Efficiencies in farming mean that food in general is massively less expensive than it was in 1900. The general quality is also much higher and is even way higher in the U.S. now as opposed to say the 1980’s.
I can’t discount isolated cases of now luxury feeds being cheap back then. Some seafood was much more plentiful and less prestigious back then. If you are a foodie or value seeker at all, I strongly advise moving back even 10 years if you have constant dollars to spend.
I think the best way to do this kind of analysis is to locate menus for high-end restaurants that have lasted for a very long time. Two in New Orleans are Galatoire’s and Antione’s. They have a long tradition of top-notch food going back to the 1800’s with the same traditions and level of service today. I see their old menus on Ebay but don’t know what the prices are. New York City also has a few such restaurants so their old menus should answer the question.
My wife’s family is a major player in the very high end food business. Do not romanticize anything about food yesterday over today in the U.S. It sucks worse and worse the farther you go back and is still getting better.
You’re confusing and conflating too many issues in your post.
People who went to restaurants were a small and relatively upper class portion of the population. Even so, public food prices were surprisingly low.
Working and lower-middle-class families did spend what we would consider to be an abnormally large proportion of their incomes on food, probably averaging half their total. But this would still be about $.75 per day for an entire family.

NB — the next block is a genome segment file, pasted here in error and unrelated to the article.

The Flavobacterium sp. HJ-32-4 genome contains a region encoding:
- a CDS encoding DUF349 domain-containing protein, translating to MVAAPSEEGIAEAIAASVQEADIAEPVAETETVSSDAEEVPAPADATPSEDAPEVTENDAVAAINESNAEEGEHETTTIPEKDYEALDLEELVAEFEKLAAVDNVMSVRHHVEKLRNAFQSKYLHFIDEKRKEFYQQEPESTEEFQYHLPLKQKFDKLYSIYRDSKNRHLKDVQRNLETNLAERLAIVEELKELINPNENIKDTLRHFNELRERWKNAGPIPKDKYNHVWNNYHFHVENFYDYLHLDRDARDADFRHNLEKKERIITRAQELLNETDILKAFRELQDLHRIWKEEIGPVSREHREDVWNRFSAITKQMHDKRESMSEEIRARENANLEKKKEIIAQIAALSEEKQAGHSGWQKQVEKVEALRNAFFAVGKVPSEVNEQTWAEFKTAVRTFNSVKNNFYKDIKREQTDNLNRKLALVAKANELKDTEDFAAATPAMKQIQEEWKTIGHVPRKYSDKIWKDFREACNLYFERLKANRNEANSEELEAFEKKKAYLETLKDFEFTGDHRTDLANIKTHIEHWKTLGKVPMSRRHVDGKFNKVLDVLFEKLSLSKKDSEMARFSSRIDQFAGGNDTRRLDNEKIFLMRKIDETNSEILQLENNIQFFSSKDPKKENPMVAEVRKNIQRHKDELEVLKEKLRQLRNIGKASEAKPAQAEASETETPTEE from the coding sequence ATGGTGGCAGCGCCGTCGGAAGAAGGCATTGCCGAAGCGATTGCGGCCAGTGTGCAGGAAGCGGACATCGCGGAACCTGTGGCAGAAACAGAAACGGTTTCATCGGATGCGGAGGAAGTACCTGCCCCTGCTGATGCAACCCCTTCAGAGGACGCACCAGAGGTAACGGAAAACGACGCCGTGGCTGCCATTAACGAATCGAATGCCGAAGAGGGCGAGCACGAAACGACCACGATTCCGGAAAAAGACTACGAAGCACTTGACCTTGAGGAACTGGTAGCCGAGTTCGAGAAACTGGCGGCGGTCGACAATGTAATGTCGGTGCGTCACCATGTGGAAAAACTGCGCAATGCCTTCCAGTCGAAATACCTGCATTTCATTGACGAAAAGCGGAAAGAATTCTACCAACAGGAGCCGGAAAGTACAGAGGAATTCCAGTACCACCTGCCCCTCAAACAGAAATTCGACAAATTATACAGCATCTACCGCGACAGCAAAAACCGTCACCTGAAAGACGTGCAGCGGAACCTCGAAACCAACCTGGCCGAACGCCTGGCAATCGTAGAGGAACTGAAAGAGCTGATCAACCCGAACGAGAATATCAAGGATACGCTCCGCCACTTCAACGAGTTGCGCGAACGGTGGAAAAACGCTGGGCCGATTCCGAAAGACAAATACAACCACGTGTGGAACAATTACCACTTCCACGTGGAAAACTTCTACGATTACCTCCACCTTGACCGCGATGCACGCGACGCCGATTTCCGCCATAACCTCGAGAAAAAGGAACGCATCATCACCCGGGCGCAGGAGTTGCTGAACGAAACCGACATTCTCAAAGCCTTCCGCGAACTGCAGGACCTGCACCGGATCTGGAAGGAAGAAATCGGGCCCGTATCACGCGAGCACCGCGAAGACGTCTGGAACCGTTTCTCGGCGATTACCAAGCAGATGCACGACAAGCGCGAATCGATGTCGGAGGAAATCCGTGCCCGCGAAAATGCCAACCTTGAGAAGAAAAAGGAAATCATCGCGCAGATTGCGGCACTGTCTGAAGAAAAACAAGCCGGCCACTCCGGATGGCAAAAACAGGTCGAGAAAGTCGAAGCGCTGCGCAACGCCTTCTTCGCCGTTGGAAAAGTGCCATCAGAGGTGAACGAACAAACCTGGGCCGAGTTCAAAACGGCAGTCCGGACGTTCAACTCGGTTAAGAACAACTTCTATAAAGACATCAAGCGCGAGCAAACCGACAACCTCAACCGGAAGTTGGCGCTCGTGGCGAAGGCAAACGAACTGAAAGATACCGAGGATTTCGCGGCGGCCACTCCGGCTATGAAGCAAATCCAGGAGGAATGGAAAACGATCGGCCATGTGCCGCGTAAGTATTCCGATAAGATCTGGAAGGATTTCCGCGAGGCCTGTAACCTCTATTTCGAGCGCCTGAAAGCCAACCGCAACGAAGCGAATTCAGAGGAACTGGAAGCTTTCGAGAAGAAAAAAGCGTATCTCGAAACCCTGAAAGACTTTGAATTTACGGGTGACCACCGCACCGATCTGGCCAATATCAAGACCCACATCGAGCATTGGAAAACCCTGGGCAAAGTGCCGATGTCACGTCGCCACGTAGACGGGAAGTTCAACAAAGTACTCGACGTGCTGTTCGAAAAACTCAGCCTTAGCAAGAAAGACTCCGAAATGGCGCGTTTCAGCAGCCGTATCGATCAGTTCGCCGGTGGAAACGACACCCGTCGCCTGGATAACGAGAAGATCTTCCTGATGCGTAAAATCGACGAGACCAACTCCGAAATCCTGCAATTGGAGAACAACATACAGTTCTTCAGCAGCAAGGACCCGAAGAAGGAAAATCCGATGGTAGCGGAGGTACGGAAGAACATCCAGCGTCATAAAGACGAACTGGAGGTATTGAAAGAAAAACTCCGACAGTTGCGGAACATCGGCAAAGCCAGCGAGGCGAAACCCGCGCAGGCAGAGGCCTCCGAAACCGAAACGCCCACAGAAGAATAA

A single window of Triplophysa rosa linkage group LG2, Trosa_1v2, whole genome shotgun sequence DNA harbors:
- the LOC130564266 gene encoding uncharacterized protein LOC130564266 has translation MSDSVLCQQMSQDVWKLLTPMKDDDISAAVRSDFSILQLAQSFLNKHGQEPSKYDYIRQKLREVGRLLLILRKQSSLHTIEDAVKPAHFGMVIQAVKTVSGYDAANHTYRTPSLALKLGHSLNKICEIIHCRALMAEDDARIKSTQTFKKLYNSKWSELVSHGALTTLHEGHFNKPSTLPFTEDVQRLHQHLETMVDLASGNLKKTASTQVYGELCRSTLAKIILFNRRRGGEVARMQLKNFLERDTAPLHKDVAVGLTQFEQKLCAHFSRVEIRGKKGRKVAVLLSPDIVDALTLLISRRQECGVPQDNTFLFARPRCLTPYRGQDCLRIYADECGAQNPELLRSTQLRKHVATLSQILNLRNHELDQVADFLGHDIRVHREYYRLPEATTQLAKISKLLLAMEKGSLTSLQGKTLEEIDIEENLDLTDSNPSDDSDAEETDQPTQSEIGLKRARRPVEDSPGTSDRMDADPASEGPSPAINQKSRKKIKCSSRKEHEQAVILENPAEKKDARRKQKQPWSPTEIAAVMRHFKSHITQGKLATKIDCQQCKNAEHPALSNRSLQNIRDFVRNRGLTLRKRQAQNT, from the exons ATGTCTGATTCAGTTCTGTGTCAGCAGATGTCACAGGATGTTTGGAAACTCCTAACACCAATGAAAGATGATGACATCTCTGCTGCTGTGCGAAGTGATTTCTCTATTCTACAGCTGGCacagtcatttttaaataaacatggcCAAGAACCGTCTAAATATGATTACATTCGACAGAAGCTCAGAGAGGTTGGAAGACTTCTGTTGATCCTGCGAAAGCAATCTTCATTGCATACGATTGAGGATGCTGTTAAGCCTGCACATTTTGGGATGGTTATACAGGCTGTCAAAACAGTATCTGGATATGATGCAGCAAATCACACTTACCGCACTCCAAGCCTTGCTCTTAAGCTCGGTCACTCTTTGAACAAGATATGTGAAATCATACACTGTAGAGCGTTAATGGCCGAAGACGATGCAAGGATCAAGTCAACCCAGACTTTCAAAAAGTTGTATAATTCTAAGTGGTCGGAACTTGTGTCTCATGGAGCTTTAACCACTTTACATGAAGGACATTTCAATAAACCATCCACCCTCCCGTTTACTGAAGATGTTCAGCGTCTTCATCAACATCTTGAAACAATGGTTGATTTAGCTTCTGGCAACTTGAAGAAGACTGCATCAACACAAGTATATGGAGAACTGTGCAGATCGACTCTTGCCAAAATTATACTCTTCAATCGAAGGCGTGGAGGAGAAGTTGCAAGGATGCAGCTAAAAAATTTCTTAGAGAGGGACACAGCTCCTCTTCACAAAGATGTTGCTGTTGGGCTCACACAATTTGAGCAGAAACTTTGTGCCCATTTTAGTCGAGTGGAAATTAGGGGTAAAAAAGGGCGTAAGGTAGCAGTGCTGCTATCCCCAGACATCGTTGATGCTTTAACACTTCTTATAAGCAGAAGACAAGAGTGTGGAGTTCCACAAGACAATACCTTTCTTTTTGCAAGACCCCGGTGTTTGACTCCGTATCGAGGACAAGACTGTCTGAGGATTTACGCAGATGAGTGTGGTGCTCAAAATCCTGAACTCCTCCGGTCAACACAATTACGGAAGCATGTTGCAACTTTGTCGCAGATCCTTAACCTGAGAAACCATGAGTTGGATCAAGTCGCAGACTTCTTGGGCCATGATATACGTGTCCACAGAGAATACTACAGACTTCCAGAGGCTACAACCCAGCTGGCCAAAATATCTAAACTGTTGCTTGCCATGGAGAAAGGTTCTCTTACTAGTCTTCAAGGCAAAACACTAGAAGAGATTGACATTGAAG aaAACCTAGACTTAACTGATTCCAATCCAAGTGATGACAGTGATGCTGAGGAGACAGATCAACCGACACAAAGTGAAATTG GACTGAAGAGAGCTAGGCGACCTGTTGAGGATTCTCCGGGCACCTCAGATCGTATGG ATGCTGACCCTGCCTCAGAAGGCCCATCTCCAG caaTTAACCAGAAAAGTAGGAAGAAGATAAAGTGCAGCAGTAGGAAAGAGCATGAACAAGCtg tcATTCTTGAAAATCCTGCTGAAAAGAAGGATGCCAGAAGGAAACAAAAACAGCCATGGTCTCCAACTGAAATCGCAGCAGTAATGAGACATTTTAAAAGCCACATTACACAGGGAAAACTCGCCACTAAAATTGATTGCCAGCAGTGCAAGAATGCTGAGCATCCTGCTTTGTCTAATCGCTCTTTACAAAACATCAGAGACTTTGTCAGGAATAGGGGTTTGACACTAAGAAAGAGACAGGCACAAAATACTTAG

A good source of information on this is Revolution at the Table: The Transformation of the American Diet, by Harvey A. Levenstein
There was indeed a starving class then as there is today. But most with jobs did not qualify for starvation, and this was even less true by the turn of the century when the railroads made food cheaply available to the eastern cities.
I could quote all day from this book, or many more. But my point is that it’s dangerous to talk about the past as if it was a whole. It changed as fast and as jerkily as the world today. Most of us would consider astro’s $40 meal for two to be normal. but you could go up or down considerably and still be within normal range.
I’ve read a lot of cultural history, though, and I think I’m on safe ground in saying that until fairly recent times, restaurant meals - except for the very elite - were shockingly inexpensive by modern standards. Cheap meals were amazingly so. (Coffee and two doughnuts for a nickel was standard diner fare in the Depression.) Food did cost a higher proportion of income but incomes were so much lower that the raw numbers were minuscule. $500 was a middle class income then, $50,000 is a middle class income now. Rule of thumb: multiply by 100. With meals at hip NYC restaurants running over $400 a person, that holds true even for elites.